Companies quizzed over yellowcake spill

09 July 2012

Nuclear regulators in the USA and Canada are investigating an incident at a Canadian uranium refinery when the lid of a drum containing uranium oxide from a plant in the USA blew off, leading to the exposure of three workers to airborne uranium.

Blind River (Cameco)_200
Blind River (Image: Cameco)

The Canadian Nuclear Safety Commission (CNSC) and the US Nuclear Regulatory Commission (NRC) have now formally issued Cameco and Uranium One with notices to provideĀ it with full information on the steps they are taking to investigate the causes of the incident and make sure that it does not recur.

The incident occurred on 23 June at Cameco's Blind River uranium conversion plant, when workers attempted to open a drum of uranium oxide (yellowcake) from Uranium One's Willow Creek facility in Wyoming. An unexpected build-up of pressure in the 55-gallon (208-litre) drum caused the lid to blow off when workers loosened a ring clamp, ejecting about 26 kilograms of material into the air. Three workers, who were not wearing respirators, were exposed to airborne uranium.

Several other drums from Willow Creek were subsequently found to be showing signs of internal pressure. Cameco has suspended processing of unopened containers of yellowcake from Willow Creek pending the development of a plan to do so safely, and Uranium One has suspended all shipments from Willow Creek until it determines how the drums became pressurized. The NRC notes that similar events occurred at several facilities in 1998. In response, the industry adopted the process of leaving yellowcake drums unsealed for at least three hours after filling to ensure they had cooled adequately.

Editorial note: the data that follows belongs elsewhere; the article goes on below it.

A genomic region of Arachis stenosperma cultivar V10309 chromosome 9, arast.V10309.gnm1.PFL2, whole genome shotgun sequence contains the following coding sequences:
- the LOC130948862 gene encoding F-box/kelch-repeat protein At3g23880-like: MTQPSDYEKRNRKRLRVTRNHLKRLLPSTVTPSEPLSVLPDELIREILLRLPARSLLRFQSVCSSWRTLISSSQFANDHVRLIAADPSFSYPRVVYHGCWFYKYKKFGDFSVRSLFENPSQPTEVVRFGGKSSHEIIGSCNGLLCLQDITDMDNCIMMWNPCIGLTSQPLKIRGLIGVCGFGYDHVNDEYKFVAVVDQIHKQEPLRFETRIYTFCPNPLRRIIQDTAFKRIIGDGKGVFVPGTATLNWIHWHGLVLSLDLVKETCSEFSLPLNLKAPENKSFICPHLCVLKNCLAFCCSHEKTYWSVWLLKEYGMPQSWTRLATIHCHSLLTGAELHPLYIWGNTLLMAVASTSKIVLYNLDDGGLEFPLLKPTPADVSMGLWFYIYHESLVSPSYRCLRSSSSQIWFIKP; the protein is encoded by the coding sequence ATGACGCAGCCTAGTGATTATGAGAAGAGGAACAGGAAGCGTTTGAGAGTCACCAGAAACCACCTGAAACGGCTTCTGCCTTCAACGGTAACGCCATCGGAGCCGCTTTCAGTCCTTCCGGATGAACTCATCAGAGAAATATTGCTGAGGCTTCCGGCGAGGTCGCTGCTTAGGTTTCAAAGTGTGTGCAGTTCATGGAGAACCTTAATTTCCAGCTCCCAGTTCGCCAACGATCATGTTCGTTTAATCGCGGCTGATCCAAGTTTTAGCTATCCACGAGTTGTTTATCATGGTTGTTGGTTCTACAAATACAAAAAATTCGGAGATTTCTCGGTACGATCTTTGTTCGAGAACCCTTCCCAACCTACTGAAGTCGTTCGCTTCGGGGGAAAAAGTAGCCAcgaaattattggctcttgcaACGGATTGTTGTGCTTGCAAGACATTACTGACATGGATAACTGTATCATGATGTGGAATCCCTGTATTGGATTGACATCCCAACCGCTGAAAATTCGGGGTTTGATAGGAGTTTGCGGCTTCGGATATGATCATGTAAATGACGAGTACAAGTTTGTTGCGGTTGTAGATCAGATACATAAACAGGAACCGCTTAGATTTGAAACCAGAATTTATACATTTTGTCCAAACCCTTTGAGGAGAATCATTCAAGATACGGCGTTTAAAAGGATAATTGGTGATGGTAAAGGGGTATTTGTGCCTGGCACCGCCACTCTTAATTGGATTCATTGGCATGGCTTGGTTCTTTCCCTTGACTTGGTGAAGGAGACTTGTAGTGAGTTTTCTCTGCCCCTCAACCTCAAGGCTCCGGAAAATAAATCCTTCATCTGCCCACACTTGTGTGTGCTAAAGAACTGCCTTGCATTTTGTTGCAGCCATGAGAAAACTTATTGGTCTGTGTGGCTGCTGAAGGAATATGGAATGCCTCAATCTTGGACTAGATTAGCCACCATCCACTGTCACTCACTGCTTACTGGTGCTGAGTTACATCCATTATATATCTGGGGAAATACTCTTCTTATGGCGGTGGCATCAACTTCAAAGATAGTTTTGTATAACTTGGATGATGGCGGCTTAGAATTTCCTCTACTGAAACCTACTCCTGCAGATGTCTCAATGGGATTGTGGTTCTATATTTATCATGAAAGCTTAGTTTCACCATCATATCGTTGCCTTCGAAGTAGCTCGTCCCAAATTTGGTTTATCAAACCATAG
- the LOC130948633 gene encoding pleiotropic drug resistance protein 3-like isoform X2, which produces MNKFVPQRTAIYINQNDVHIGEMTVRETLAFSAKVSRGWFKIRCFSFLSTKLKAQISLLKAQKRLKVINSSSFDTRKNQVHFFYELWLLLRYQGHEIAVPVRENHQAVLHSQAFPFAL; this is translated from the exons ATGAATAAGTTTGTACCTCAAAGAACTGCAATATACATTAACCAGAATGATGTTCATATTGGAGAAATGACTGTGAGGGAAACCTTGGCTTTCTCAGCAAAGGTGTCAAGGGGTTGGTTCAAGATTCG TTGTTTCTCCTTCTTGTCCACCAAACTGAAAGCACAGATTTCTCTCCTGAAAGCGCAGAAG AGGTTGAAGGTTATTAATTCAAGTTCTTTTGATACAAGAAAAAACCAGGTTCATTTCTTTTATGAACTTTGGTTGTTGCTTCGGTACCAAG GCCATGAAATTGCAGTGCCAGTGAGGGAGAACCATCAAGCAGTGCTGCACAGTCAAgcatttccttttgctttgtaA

The NRC has now issued a Confirmatory Action Letter, in response to which Uranium One has agreed to investigate the cause of the event, develop a course of action to ensure the safety of any other unopened drums already shipped from the Willow Creek facility, and develop a corrective action plan to ensure the safety of continued storage, shipping or further processing of the yellowcake.

For its part, the CNSC has formally requested information from Cameco on current practices to protect workers from exposure to airborne uranium at Blind River and an analysis of lessons learned from the medical aid and emergency response procedures followed during the incident. It has also asked the company to confirm that "appropriate interim corrective measures", such as mandatory use of respirators, are now in place and will remain until permanent measures areĀ taken to prevent a recurrence. Finally, Cameco is to work in consultation with the Willow Creek facility to identify the root causes for the unexpected generation of pressure in the drums and development of corrective measures.

Yellowcake is not highy radioactive but is a toxic material, and the NRC noted that any adverse health impacts on the exposed workers would likely be from chemical, rather than radiological, effects.

Researched and written
by World Nuclear News